"[Naminapu] focuses on the core significance of the Milŋiyawuy, and figurative elements are no longer present. The outline of the river is ever present, but, over time, the pattern of stars against a background of smaller dots and stippling becomes the dominant effect. And the underlying background of red ochre is replaced by black. The paintings can now be seen as images of the sky at night, encompassing the universe and conveying a sense of great depth and distance. Nami is creating impressions of the sky at night that the non-Yolŋu viewer, too, can see. "
– HOWARD MORPHY WITH NAMINAPU MAYMURU-WHITE AND FRANCES MORPHY
Naminapu Maymuru-White learned the story of Milŋiyawuy from her father’s brother, Narritjin Maymuru, developing it into her own innovative yuta miny’tji (new designs). Compare this work, produced in 2003, with her later work Milŋiyawuy (2019). These two works illustrate this development, as she has gradually shed the traditional Maŋgalili clan designs to focus on the shimmering constellations of the Milky Way. Retaining their connection to the ancestral narrative of Milŋiyawuy, these works are meditations on the passage from life to death and the transformation from earthly being to spiritual form.
– Kluge-Ruhe Aboriginal Art Collection
Natural pigments on eucalyptus bark
61 13/16 x 18 7/8
157 x 48
Hood Museum of Art, Dartmouth College. Gift of Will Owen and Harvey Wagner. 2011.43.67.
The Maŋgalili clan belongs to the Yirritja moiety. Their major spiritual theme revolves around the...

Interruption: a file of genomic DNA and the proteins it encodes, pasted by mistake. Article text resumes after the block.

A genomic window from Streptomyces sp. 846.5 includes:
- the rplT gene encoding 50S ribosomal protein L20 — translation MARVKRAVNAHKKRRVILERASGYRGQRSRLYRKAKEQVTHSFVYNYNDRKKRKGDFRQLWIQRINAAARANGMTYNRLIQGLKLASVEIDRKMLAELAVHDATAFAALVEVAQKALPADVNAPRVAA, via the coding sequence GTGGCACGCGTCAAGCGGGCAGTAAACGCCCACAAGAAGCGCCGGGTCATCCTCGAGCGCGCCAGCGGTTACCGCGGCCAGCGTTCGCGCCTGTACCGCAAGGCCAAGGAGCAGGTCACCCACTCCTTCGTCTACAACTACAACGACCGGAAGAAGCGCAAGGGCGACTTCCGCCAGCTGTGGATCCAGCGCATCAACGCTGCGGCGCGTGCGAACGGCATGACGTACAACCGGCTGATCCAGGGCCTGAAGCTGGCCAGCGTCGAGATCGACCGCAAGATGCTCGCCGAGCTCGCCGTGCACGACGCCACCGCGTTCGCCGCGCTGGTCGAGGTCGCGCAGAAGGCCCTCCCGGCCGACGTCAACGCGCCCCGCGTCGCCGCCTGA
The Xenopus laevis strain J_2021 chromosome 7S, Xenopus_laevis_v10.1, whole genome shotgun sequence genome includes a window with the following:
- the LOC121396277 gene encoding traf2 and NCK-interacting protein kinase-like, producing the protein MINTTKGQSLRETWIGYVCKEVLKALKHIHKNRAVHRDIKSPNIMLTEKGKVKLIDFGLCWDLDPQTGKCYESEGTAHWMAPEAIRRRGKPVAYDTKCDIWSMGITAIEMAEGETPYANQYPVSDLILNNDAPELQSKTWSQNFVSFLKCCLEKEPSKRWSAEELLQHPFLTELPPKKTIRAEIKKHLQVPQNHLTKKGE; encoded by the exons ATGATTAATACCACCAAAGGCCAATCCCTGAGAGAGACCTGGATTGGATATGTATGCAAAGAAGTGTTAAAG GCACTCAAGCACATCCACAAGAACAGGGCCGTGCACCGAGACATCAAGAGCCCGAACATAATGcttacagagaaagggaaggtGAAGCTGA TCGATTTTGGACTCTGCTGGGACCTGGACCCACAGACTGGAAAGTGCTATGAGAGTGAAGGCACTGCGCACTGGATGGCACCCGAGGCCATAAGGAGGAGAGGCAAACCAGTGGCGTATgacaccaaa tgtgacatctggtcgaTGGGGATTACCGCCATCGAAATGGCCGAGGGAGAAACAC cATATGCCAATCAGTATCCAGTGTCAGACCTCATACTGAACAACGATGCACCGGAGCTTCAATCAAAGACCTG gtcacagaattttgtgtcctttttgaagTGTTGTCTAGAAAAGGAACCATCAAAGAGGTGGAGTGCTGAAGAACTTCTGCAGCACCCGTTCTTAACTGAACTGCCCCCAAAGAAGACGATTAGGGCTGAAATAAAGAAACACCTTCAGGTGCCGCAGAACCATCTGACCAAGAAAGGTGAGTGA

Milŋuyawuy | The Milky Way
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About The Artist(s)
Naminapu Maymuru-White was born at the Yirrkala Mission in Northeast Arnhem Land, the daughter of artist Nänyin Maymuru. Having attended the mission school and working at local stores, Naminapu was always drawn to art making. Studying her father’s artwork from childhood, and receiving instruction from her uncle Narritjin Maymuru and her father, Naminapu was one of the first Yolŋu women to be taught how to paint miny’tji, sacred created clan designs, and later played an important role in the declassification of previously restricted designs for commercial and legal use. Having lived in Gurka’wuy during the early days of the Homeland Movement, Melbourne, Darwin, and later returning to a now self-governed Yirrkala, Naminapu worked as a teacher, art instructor, and curator at the Buku-Larrnggay Arts Center. She is a two-time winner at the National Aboriginal and Torres Strait Islander Art Awards.
Art Gallery of New South Wales
Art Gallery of South Australia
Australian National Maritime Museum
Berndt Museum of Anthropology at the University of Western Australia
Museum and Art Gallery of the Northern Territory
National Museum of Australia
Pieces By Decade